By Alanna Savage and Andrew Gaydos
Alanna Savage is a Senior Communications Specialist for the FCI Program of Management Sciences for Health (MSH) and Andrew Gaydos is a Project Support Associate at MSH.
In our ambitious vision to reach all people, everywhere, it is ever more necessary to examine the varying life experiences–the actual realities–of the people whose health we work to improve. Part of this examination requires a critical look at how gender plays out in the power structures of society, the daily lives of people, and more concretely, in the “who, what, where, when, and how” of health-seeking behavior and access to essential reproductive and maternal health care.
Maternal mortality in Mali remains high–587 women die for every 100,000 live births–but only 28 percent of sexually active women of reproductive have satisfied their demand for family planning. Women and girls continue to confront widespread sexual and gender-based violence, including female genital mutilation/cutting (FGM/C); in 2015, about 126,000 women and girls received prevention services, protection, and care related to FGM/C. And thanks to the work of the FCI Program of MSH, traditional and faith leaders are advocating for family planning and coming together to provide support to survivors of gender-based violence and to identify early warning signs of imminent violence.
Gender inequality undoubtedly plays a role in high maternal mortality and unmet need for family planning and the continuance of sexual and gender-based violence. As long as women and girls must continue to fight for equal voice and an equal share of opportunity and power, their lives and health will remain under threat. Gender influences health outcomes, access to care, providers’ treatment of patients, relationships among health workers and supervisors, and health career barriers and opportunities.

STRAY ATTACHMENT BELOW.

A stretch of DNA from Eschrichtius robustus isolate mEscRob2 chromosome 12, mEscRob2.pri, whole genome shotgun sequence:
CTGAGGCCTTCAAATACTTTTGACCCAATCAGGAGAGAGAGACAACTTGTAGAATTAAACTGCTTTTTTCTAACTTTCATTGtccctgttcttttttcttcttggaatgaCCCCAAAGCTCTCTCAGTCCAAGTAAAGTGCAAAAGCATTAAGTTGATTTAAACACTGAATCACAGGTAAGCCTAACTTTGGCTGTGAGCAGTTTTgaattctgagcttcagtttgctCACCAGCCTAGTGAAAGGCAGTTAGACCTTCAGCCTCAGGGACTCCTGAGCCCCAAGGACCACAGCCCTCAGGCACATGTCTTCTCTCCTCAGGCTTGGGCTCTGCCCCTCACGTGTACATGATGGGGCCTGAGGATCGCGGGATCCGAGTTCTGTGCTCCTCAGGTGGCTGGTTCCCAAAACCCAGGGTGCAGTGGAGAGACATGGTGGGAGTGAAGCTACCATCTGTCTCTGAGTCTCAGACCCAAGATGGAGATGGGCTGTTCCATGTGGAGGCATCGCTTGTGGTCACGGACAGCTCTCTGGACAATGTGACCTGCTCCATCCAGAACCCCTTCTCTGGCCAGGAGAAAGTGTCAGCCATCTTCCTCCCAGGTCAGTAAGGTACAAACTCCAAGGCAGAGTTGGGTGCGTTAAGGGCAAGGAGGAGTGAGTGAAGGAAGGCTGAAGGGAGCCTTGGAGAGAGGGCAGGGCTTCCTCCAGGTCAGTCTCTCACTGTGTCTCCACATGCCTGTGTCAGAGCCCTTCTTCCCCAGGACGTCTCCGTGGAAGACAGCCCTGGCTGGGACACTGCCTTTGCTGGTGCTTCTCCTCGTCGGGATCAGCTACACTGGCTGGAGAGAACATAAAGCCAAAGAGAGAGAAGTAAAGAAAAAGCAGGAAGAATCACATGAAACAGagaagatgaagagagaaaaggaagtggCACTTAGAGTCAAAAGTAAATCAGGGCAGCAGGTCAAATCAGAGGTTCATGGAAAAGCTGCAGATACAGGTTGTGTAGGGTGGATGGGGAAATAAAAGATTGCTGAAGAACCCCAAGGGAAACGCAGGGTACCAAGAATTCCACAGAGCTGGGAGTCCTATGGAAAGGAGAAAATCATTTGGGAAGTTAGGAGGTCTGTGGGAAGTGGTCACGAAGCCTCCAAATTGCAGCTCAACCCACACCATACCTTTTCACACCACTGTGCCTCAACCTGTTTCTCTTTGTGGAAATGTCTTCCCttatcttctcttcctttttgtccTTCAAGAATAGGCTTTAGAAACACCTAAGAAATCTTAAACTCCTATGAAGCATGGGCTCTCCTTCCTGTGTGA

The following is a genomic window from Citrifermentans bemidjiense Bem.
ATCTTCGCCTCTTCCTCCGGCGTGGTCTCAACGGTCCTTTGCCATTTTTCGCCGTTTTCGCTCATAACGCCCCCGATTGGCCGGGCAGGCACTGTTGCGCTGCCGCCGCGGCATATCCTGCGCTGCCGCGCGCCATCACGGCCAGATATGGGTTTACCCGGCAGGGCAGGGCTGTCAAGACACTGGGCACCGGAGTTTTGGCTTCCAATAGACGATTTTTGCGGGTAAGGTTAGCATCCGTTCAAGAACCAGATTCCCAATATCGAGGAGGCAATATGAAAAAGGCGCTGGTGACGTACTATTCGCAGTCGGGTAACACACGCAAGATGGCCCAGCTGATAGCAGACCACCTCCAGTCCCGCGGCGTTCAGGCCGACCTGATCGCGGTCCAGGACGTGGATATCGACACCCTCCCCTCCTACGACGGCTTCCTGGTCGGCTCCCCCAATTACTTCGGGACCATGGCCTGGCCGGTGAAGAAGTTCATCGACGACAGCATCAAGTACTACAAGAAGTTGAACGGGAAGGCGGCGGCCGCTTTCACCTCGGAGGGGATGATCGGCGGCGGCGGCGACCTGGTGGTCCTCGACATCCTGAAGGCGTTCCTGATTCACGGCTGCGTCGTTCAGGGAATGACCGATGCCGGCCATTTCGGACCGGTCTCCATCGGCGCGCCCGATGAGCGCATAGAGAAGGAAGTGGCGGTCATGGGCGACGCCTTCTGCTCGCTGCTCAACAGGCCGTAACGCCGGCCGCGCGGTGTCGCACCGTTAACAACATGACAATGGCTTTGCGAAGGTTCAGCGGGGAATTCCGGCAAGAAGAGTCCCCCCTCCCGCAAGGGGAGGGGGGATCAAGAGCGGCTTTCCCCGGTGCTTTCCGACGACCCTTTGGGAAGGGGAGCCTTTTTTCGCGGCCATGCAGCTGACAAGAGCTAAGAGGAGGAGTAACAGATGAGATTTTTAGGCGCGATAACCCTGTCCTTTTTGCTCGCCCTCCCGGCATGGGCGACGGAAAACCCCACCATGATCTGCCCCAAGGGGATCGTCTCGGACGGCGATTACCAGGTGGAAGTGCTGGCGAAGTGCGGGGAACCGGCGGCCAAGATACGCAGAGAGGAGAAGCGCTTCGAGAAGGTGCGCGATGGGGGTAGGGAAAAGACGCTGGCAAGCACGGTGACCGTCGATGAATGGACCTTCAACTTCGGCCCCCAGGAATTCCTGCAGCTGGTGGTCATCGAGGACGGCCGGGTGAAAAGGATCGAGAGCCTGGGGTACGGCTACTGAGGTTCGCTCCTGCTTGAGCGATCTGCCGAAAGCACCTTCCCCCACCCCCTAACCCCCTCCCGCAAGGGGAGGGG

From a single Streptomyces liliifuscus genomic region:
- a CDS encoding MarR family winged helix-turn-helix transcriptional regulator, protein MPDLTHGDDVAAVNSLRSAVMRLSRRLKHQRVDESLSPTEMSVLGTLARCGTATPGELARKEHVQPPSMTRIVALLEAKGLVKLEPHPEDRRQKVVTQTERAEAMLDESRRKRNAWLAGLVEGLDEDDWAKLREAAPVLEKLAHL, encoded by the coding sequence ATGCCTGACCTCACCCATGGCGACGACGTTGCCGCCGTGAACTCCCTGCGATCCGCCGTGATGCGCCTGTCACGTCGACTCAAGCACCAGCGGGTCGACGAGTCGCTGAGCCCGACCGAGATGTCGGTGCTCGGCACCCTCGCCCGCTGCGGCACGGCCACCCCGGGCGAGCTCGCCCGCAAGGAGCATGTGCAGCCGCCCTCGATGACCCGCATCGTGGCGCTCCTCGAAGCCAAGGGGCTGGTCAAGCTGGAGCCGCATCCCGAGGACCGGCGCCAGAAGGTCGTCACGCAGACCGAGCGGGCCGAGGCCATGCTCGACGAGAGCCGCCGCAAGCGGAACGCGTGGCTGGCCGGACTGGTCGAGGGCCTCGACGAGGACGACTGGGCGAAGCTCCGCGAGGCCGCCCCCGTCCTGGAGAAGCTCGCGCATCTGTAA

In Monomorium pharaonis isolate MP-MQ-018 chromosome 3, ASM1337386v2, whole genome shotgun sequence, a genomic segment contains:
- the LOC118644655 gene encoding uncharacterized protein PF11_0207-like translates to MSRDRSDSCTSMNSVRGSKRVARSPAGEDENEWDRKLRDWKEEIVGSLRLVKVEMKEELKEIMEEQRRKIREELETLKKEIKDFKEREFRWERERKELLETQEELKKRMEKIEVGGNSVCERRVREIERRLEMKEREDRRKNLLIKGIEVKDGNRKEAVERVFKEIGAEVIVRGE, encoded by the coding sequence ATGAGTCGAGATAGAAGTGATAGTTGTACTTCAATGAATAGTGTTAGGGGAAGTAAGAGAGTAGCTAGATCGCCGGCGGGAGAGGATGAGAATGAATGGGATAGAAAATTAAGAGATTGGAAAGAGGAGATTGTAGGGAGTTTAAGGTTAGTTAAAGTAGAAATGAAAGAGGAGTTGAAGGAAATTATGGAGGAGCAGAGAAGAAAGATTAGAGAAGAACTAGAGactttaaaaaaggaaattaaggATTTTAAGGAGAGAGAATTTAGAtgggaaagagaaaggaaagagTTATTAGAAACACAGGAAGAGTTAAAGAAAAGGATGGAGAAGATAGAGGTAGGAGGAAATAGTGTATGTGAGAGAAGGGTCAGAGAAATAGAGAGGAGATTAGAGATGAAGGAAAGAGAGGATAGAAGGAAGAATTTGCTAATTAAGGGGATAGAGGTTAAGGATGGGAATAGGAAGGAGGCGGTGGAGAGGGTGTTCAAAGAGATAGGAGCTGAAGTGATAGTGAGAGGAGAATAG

During a four-day workshop in Mali, the Keneya Jemu Kan (KJK) project invited Fatimata Kané from the FCI Program of MSH to co-lead a discussion on incorporating gender into the Program for Organizational Growth, Resilience, and Sustainability (PROGRES) tool, which organizations use to examine their own strengths, weaknesses, and barriers to sustainability. The KJK project works with non-governmental organizations and public sector institutions in Mali to strengthen their capacity to monitor and evaluate health programs to ensure they are effectively reaching their target populations, especially the most vulnerable.
The KJK team organized the workshop to adapt the PROGRES tool–comprising several domains such as governance and leadership, human resources management, advocacy and alliance building, among several others–to the Malian context. But the team recognized that the tool was lacking a cross-cutting gender dimension, a necessary component for assessing an organization’s effectiveness in responding to the gender dynamics that affect health outcomes, access to care, and delivery.
“Today, the concept of gender must be consistently taken into account when designing programs and projects if we want to achieve equality and combat discrimination across all areas of development,” Fatimata said during her presentation to the KJK team.
Fatimata emphasized that gender transformative thinking and action were central to sustainable development and ending discrimination, an ongoing challenge in Mali due to a lack of awareness and training on the subject. Gender is not a subject that belongs in a separate silo, however. It has implications within and across all domains of the PROGRES tool. Workshop participants revised the PROGRES tool to include a gender-focused domain and to integrate gender analysis across all of the domains. This revised tool will help organizations, in and beyond Mali, assess how gender interacts with their health programs and activities.
Gender roles and norms influence how women and girls access health services and how health systems respond to their unique needs. Achieving equity in access to care among women, men, girls, and boys–as well as improving their health and well-being–requires that health planners recognize and transform entrenched gender norms.